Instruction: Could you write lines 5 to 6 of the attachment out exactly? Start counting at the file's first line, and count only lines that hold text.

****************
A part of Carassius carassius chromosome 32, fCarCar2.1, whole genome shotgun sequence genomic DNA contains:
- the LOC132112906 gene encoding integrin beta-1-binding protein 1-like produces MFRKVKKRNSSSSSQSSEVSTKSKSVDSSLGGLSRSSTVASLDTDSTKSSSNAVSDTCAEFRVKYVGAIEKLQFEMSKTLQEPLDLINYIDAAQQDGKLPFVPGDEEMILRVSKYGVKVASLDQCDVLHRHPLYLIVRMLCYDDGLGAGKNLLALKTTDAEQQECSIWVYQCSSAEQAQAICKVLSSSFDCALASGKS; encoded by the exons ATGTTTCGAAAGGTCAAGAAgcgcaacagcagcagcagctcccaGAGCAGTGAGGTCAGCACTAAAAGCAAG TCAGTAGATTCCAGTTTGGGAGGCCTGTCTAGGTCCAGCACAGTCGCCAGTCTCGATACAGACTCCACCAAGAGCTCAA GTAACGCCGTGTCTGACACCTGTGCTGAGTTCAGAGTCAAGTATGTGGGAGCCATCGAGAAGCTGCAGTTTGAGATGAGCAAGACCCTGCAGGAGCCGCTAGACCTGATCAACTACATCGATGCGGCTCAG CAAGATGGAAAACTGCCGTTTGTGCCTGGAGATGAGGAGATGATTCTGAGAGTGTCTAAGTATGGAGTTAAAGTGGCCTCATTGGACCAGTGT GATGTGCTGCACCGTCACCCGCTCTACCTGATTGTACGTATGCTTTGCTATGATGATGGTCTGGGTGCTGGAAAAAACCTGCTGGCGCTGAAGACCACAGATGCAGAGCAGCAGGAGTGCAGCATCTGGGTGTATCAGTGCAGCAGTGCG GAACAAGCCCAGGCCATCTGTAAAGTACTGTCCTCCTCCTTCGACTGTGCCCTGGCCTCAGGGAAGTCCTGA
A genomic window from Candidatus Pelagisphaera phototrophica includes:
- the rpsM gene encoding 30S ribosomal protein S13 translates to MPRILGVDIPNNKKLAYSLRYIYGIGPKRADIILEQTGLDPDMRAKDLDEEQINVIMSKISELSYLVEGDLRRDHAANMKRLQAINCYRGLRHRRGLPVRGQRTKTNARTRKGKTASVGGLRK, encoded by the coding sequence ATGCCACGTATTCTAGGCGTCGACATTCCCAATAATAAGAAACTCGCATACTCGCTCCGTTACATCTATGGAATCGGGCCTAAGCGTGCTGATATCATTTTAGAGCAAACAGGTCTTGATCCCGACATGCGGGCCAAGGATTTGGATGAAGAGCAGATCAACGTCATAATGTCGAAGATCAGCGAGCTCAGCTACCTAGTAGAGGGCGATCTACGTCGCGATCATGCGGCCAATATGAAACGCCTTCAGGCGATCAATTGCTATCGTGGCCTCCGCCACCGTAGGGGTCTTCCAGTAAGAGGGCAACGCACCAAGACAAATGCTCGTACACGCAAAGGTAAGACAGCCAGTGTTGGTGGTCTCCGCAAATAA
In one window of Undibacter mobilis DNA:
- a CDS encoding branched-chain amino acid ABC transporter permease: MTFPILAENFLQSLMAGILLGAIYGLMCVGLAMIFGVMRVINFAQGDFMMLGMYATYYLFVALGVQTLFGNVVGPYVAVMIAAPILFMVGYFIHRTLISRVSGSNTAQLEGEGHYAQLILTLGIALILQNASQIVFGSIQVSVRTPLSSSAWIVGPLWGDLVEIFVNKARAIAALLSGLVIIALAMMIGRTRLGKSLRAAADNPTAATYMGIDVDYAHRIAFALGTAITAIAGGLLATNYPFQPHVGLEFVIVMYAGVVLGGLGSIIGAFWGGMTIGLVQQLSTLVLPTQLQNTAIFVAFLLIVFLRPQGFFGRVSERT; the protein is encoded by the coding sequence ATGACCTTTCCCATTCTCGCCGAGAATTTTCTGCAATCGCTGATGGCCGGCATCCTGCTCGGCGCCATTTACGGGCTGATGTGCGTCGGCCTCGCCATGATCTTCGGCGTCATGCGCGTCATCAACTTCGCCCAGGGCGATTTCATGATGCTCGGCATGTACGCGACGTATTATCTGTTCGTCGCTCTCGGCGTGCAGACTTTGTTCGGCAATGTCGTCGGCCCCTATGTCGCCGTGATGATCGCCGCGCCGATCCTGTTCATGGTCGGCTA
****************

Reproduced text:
In one window of Undibacter mobilis DNA:
- a CDS encoding branched-chain amino acid ABC transporter permease: MTFPILAENFLQSLMAGILLGAIYGLMCVGLAMIFGVMRVINFAQGDFMMLGMYATYYLFVALGVQTLFGNVVGPYVAVMIAAPILFMVGYFIHRTLISRVSGSNTAQLEGEGHYAQLILTLGIALILQNASQIVFGSIQVSVRTPLSSSAWIVGPLWGDLVEIFVNKARAIAALLSGLVIIALAMMIGRTRLGKSLRAAADNPTAATYMGIDVDYAHRIAFALGTAITAIAGGLLATNYPFQPHVGLEFVIVMYAGVVLGGLGSIIGAFWGGMTIGLVQQLSTLVLPTQLQNTAIFVAFLLIVFLRPQGFFGRVSERT; the protein is encoded by the coding sequence ATGACCTTTCCCATTCTCGCCGAGAATTTTCTGCAATCGCTGATGGCCGGCATCCTGCTCGGCGCCATTTACGGGCTGATGTGCGTCGGCCTCGCCATGATCTTCGGCGTCATGCGCGTCATCAACTTCGCCCAGGGCGATTTCATGATGCTCGGCATGTACGCGACGTATTATCTGTTCGTCGCTCTCGGCGTGCAGACTTTGTTCGGCAATGTCGTCGGCCCCTATGTCGCCGTGATGATCGCCGCGCCGATCCTGTTCATGGTCGGCTA